To the honorable Assembly of the Commons House of Parliament.
The humble Petition of Robert Harrison of Marleborough, in the Coun­tie of Wilts Inkeeper.

Most humbly shewing,

THat fiue yeares since the Petitioner bargained with one Stephen Barber alias Laurence, for the Inne called the White-hart in Marleboroogh and certaine goods therein for 350. li. whereof 50. li. was for the Lease, and 300. li. for the goods. The Petitioner at diuers times agreed vpon, paid all the said 300. li. except onely 100. li. for securitie whereof, Iohn Booth and Iohn Goldsmith, be­came bound in a Bond of two hundred pound to Barber, and for their indemnpitie, the Pe­titioner assigned ouer to them all the goods which hee had bought of Barber, beeing worth 300. li. the goods neuerthelesse to remayne in the Petitioners possession till the Sureties were damnified. Afterwards Barber being displeased with the Petitioner (for not permitting him to build a Barne on the backe side of the Inne, threatned to roote him out, and euer afterwards sought means to vndo him, & the better to compasse his malitious purpose, he combining with the said Booth, and Goldsmith, procured them (although they were neuer damnified) priuately to confesse a Iudgement vnto him vpon the said Bond of two hundred pound, and therupon sued out a Fieri facias, which being deliuered to the vnder Sheriffe, he entred into the Inne, and summoning a Iurie there: inquired what goods were there of the said Booth and Goldsmith towards satisfaction of the Execution, and there not only extended the goods which the Petitioner bought of Barber, beeing worth as aforesaid 300. li. but also (contrary to Lawe,) extended vpon all the rest of the Petitioners proper houshold­stuffe and bedding, worth at the least 200. li. more, all which the vnder Sheriffe caused to be vnder­valued but at two hundred and eight pound, for which, with the Lease the Petitioner was by one Ma­ster Wydley then lately offered eight hundred pounds, which their indirect practises to vndoe the Peti­tioner being perceiued, he shewed vnto them a Protection from his Master Mr. Iohn St. Awbin a mem­ber of this House, hoping vpon the sight thereof (in reuerence to this honourable Assembly,) they would forbeare to doe him wrong. But they made a scorne therof, Booth saying he cared not a fart for the same, and Cockes the Bailiffe said in despight of the Protection, hee would carry the Petitioner to Prison for tenne Groats recompencene, all the rest laughing and iesting at the same. Then the said Master Wydley pretending great friendship to the Petitioner satisfied the Execution and tooke the goods from the vnder Sheriffe into his hands, and then Master Andrew Holdipp a friend to the Pe­titioner offering to pay vnto him 140. li. for the Redemption of the goods (which was as much as he was to pay for the same) he vtterly refused to deliuer the same, saying, That his throate should be cut rather then the Petitioner should keepe that Inne againe, and thereupon carryed the goods out of the House.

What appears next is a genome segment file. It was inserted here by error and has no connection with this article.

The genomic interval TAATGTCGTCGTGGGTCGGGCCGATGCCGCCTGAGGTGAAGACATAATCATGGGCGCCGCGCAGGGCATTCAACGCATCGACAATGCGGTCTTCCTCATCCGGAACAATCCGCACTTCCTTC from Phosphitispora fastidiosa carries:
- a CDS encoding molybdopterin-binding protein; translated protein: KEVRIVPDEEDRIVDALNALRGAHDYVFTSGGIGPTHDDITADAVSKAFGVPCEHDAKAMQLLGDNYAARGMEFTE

The Petitioner further sheweth, That making declaration vnto Sir Thomas Richardson the Speaker of this honourable Assembly, of the contemptuous behauiour of the said parties, and of the wrongfull taking away the Petitioners goods without lawfull authoritie as afore-said, Master Speaker (commise­rating the Petitioners distressed estate,) did write to the High Sheriffe, and the rest that were Actors in the businesse, wishing them to deliuer to the Petitioner his goods so wrongfully taken from him. But the High Sheriffe said that he was sufficiently secured by his Vnder Sheriffe, and the rest regarded not the message nor would deliuer the goods. By which meanes not only the Priuiledges and Liberties of this honourable House are violated and contemned, and the Petitioner his Wife and nine Children are vtterly vndone. But also his Maiesties Subiects trauailing into those parts are destitute of lodging and entertaynment, it being one of the chiefest Innes of Receipt betwixt London and Bristoll.

The Petitioner, therefore most humbly prayeth that the contemners of the Priuiledges of this ho­nourable H [...]use may answere their contempt, and that by order of this House the Petitioner may be re­stored to his goods wrongfully taken from him. And he shall daily pray, &c.

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